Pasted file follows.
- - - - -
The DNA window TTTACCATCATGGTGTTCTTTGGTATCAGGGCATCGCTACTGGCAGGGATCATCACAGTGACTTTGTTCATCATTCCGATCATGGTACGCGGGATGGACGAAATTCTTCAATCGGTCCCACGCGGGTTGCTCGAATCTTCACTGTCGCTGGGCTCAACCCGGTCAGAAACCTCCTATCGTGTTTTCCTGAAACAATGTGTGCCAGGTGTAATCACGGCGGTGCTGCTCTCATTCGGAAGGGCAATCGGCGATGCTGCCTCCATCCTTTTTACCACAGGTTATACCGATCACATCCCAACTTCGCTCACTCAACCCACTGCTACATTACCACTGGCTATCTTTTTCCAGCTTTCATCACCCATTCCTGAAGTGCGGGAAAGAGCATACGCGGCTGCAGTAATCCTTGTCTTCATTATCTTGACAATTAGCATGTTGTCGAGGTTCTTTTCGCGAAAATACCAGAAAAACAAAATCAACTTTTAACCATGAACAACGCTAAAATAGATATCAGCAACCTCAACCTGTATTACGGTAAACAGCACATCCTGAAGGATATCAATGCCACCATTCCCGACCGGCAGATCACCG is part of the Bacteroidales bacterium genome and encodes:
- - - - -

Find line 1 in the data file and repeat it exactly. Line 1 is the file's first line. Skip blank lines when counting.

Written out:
The DNA window TTTACCATCATGGTGTTCTTTGGTATCAGGGCATCGCTACTGGCAGGGATCATCACAGTGACTTTGTTCATCATTCCGATCATGGTACGCGGGATGGACGAAATTCTTCAATCGGTCCCACGCGGGTTGCTCGAATCTTCACTGTCGCTGGGCTCAACCCGGTCAGAAACCTCCTATCGTGTTTTCCTGAAACAATGTGTGCCAGGTGTAATCACGGCGGTGCTGCTCTCATTCGGAAGGGCAATCGGCGATGCTGCCTCCATCCTTTTTACCACAGGTTATACCGATCACATCCCAACTTCGCTCACTCAACCCACTGCTACATTACCACTGGCTATCTTTTTCCAGCTTTCATCACCCATTCCTGAAGTGCGGGAAAGAGCATACGCGGCTGCAGTAATCCTTGTCTTCATTATCTTGACAATTAGCATGTTGTCGAGGTTCTTTTCGCGAAAATACCAGAAAAACAAAATCAACTTTTAACCATGAACAACGCTAAAATAGATATCAGCAACCTCAACCTGTATTACGGTAAACAGCACATCCTGAAGGATATCAATGCCACCATTCCCGACCGGCAGATCACCG is part of the Bacteroidales bacterium genome and encodes: